I have to remember something:
My words are like a line in the sand. Once I cross the line—then I’ve crossed the line, and coming back is not always easy.
I have to remember that words said out of anger have sharp teeth. And sharp teeth hurt. They leave bite marks and the marks remain even after the anger subsides.
I need to remember this . . .
Back when I was a kid, I remember the teachers used to say, “You watch your mouth, young man!”
They said this if I used foul language, or if I was being, “Fresh.”
And that one I never understood. I always saw fresh as a good thing to be.
People come out of the shower feeling, “Fresh.”
“Fresh” out of the bag . . .
I thought it was a good thing to be fresh, that is, until I was in Mrs. Rowan’s second grade class. To her, being fresh was a bad thing. Then again, there was nothing “Fresh” about Mrs. Rowan.
She had yellowed teeth and bad breath that smelled from old coffee. She pointed at her students with gnarled, arthritic fingers that looked veiny and bluish from the blood vessels across the top of her pasty white hands.
Mrs. Rowan had a little potbelly; she had a back that bowed forward, eyebrows that pushed down, and an outdated wardrobe and hairstyle. She was mean looking, I say, almost witch-like. She was short with cold, blue eyes. She had a pointed, bony nose and pale skin with horrible veins bubbling at the sides of her head.
No, there was nothing fresh about her. Mrs. Rowan was short in height. She seldom, if ever smiled, and she was quick to yell at the children in her class.
She would say things like, “Take a D,” whenever I misbehaved in the classroom.
Only, I never knew what that meant. We never had D as a grade—at least, not on our report card. We had “S” for satisfactory. We had “N” for needs improvement. And then we had “U” for unsatisfactory.
(For the record, I received a lot of N’s and U’s)
I told old Mrs. Rowen about this D thing. She told me to watch my mouth.
Seated at my desk, Mrs. Rowan humiliated me in front of everyone.
She said I was acting, “Smart,” which also made little sense because I was at school. to become smart
She told me, “Don’t be fresh,” and to, “Take another D!”
I mumbled under my breath as she walked away, “Again, with the fuckin D!”
I must have mumbled a bit too loud.
“What was that, young man?!”
“Nothing,” I answered nervously.
It was too late. She heard what I said.
Everyone did, and the entire class erupted with a chorus of, “Oooooooohs,” which was followed with a symphony of second graders saying, “You’re in trouble.”
To the best of my recollection, this is the first time I ever cursed at anyone in anger.
I expose this childhood story to simplify a more elaborate problem.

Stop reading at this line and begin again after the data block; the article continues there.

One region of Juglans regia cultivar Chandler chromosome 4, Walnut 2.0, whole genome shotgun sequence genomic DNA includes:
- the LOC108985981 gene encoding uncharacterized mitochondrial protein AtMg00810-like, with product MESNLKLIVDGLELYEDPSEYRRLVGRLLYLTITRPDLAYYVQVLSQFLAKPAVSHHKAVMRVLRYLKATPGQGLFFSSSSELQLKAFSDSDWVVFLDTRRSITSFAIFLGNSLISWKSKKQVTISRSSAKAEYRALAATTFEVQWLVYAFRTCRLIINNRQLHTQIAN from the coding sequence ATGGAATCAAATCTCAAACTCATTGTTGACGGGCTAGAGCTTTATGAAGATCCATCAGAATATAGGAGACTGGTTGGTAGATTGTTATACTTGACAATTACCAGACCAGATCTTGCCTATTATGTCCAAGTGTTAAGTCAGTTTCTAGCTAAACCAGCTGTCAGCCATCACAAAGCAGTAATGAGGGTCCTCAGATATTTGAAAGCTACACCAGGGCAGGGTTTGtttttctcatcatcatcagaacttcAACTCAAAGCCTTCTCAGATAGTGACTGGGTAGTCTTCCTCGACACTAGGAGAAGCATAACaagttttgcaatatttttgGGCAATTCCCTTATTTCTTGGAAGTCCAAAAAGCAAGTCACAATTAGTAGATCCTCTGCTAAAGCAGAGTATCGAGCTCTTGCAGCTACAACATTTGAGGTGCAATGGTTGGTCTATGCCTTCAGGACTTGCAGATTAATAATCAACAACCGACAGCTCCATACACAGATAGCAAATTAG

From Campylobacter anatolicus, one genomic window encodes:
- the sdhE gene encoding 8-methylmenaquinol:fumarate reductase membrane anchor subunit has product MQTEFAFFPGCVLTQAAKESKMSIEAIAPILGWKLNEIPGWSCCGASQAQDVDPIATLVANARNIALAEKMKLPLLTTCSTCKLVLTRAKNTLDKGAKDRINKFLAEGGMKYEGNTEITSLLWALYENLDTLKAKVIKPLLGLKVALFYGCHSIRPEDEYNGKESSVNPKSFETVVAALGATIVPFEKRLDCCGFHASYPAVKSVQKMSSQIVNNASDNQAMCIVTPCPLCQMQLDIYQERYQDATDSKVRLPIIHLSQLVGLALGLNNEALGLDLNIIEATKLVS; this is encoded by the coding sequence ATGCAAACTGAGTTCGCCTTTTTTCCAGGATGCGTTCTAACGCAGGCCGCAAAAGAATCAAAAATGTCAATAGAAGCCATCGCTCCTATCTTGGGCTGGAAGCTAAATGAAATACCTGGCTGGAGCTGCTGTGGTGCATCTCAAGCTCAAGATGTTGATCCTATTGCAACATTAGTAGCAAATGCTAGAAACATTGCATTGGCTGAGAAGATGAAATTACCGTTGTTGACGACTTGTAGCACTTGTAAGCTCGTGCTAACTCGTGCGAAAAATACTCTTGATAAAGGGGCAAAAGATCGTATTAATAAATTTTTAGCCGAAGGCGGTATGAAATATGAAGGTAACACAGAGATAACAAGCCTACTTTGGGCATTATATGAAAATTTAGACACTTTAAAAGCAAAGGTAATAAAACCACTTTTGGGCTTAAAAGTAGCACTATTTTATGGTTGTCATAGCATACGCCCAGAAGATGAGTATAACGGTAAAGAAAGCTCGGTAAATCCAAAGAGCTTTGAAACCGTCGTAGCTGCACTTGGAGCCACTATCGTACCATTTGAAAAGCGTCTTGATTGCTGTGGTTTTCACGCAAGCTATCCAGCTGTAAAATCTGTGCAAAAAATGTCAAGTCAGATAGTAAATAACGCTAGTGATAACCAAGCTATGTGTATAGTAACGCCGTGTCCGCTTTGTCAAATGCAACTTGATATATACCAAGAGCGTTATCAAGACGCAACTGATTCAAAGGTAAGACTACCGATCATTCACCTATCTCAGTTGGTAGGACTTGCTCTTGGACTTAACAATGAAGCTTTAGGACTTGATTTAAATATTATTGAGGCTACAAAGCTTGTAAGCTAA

Words have weight behind them. Words can also hit harder than any fist. They can cut like a blade, or bite with the sharpest of teeth. We learn about words that do this at a young age. They start small—but as our vocabulary grows, so does our understanding of insults.
We begin to understand how insults are used and how we can defend ourselves simply by insulting someone else. And when angry, I learned that I have the incredible ability to strike first, strike hard, and always hit below the belt.
But there was inventory behind this. Since I was either hurt or angry—I would be sure that whomever I argued with was also hurt and angry. I went low, right away. I hit below the belt. The only problem was after I argued—there were always consequences.
I don’t remember my first black-eye. I can’t remember the first time I ever scraped my knee or fell from a swing set. I am not sure when I earned my first black and blue, but I do remember the first time anyone ever called me stupid. I remember the first time someone called me a loser, and I remember the first time I was ever humiliated by a girl in a classroom.
Her name was Michelle (at least, that’s what I’ll call her in this piece)
She yelled at me in front of my eighth grade social studies class. I had no idea why she yelled at me. I never knew she disliked me—I never thought she had a problem with me. As far as I knew, she was just another girl from school.One day, however, I must have said something wrong before the teacher came and this set Michelle off.
She had dark black hair, which was sprayed up high and the sides were sort of, sprayed out over her ears like the shape of a seashell. Her eye makeup was dark. Her oily, pimpled face was pale and freckled, but it quickly turned red with anger.
I could see her teeth grinding. Her wiry metal braces almost glaring at me. She called me a dirt-bag. “You are disgusting,” she told me. “You have grease gupping off of your head.”
I had no idea why she was yelling at me. I only knew I wanted her to stop.
Everyone was looking.
Everyone heard what she was saying—and I said nothing in return, which in my opinion, made me look pathetic.
There was plenty I could have said. I know there was because after this happened, I spent the next few days reliving what went on and what insults I could have used in return.
First, this girl was not pretty, by any means. She had terrible skin and she always smelled from her grape smelling hairspray. She wore baggy sweaters that always looked the same. She had legs that looked like thin poles; she was flat chested, flat-assed, and the list went on.